Kudos for you for learning as you go and asking for advice when you need it!
Now what happens to you if you are stood around and get soaking wet? You get cold.
I am sure that is what has happened with your pony. He has got cold and wet and then when you go to catch him he starts to move and keeps moving to warm himself up.
I would just chase him around and make him move more than he wants.. When he shows signs of submission, lower head and licking lips, cease the pressure and odds are he will want to be caught.
Horses, when wet, will stand against the wind and just get colder. Even if they have a shelter they have not the sense to use it (unless it is hot and flies about) so when they see they are about to be caught many will act like pratts and fool around.
Take everyone's advice with a grain of salt. Trust your own experience. You'll make mistakes with your horse. It's not that big of a deal. It's been 6000 years and we still haven't all agreed on the best way to live with these critters.
Welcom to ponies. They have a mind of their own. My friend has minis for years and some never grow out of it.
Here is a question for you. When you catch this pony up do you usually work him? They (horses and ponies) can get very good at figuring out "hey.. she catches me and then I have to do something.. if she can't catch me I win!"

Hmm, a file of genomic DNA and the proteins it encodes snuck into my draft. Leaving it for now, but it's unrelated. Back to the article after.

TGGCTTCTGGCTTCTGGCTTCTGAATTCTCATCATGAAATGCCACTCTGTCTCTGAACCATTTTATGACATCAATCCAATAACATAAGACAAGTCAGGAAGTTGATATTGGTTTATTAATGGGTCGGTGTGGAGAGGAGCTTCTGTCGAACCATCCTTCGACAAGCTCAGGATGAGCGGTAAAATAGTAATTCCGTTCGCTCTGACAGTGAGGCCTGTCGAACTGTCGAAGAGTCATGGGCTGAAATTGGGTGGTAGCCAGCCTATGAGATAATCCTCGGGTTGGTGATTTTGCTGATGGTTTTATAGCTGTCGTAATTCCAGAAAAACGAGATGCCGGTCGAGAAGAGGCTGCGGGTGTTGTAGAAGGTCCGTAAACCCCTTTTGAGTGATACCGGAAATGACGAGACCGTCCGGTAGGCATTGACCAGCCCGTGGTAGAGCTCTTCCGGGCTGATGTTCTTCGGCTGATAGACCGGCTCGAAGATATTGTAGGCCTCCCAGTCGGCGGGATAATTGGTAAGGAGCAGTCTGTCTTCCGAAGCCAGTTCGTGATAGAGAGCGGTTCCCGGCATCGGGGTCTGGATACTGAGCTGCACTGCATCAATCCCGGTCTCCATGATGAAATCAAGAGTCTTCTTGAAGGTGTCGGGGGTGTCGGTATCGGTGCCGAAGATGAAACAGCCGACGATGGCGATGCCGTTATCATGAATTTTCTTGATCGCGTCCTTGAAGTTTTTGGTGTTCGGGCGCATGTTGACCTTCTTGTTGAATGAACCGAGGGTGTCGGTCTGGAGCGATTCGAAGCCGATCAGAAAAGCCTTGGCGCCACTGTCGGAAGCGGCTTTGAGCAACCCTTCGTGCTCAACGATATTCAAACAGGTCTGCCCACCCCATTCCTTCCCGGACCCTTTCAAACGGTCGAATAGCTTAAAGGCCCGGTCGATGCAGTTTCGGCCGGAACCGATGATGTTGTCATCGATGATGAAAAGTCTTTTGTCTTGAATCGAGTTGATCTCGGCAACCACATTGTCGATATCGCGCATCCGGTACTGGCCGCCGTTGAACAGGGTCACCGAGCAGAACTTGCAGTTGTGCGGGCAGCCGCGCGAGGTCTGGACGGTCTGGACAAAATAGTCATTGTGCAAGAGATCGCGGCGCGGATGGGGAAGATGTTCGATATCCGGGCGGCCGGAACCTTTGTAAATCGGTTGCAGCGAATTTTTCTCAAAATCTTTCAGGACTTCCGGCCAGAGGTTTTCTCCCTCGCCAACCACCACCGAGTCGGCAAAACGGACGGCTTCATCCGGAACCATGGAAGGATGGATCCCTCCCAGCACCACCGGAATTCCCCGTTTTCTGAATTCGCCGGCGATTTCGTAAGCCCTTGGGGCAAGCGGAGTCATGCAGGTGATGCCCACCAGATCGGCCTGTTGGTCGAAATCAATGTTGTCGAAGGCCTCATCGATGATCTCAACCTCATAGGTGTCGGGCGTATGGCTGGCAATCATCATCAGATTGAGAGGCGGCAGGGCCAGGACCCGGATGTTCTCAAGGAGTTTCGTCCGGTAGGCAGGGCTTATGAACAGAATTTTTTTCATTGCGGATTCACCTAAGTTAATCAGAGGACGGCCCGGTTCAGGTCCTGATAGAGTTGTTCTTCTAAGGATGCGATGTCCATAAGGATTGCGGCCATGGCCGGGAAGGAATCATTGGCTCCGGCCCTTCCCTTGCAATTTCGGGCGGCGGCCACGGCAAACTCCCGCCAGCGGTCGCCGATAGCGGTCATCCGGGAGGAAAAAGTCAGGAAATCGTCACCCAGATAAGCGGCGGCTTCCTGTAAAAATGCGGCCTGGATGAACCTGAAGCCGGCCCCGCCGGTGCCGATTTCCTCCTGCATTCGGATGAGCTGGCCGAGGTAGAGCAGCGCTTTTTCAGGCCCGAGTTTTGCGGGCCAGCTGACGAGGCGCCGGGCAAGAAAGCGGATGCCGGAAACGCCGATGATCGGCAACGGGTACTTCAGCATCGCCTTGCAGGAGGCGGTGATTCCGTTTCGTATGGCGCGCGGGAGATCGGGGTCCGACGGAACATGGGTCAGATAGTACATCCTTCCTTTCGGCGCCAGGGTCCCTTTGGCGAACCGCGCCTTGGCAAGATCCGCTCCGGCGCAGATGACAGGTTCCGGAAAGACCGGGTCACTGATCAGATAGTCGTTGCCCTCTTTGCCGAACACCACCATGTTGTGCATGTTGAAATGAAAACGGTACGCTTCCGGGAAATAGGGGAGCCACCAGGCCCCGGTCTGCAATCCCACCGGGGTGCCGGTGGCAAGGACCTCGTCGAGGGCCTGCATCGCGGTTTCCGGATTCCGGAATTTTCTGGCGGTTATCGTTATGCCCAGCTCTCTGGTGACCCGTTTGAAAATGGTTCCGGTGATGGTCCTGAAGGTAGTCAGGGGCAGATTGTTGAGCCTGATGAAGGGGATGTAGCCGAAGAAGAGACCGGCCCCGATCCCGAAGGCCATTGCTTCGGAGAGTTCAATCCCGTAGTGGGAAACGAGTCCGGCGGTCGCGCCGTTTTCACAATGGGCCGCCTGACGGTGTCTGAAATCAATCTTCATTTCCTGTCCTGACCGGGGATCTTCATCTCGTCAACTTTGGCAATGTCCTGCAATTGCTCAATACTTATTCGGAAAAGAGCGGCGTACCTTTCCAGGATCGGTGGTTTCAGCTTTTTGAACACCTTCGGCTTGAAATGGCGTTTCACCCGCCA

If you DO work him when you catch him (most of the time) I suggest you start catching him randomly thru the day, give him a bit of carrot and then turn him loose. Make catching for work random and mix it up with catching, treat and turning him loose.
Of course, a cold horse can be really full of snap for the reason stated above. I have seen that!
Turning butt to you is still a no-no.
I like that you are asking for and getting hands on help. That is just plain smart. If you were doing something else in life that you had never done before.. like specialized paperwork at a job.. you would probably ask for advice and help. I never figured out why this does not apply to training animals. :)
I think you are on the right track.
As for turning the butt to you......definetly a no-no! I would chase him and spank him (if he is close to you) until he figures out it's the right thing to do by facing you. Even those little guys can do damage with their hind hooves....
Good for you for looking for help!
If I chase him and spank him for doing that, whats stopping him from turning around and running me over? I went out today to work in the yard and its almost been a week now since hes been haltered. I usually halter, go for a long walk in the woods, tie for hooves, a short walk and back in. Last time we haltered we tied him for half an hour or more while we made repairs to the fence and he was not a happy camper. That might be why hes not letting me now. He just starts running back and forth from fence to fence, shaking his head a bit. The paddock isnt small but its by no means huge. I have some resumes emailed to me from people who answered my trainer needed ad, but what do I do in the meantime while hes running to show him Im the boss?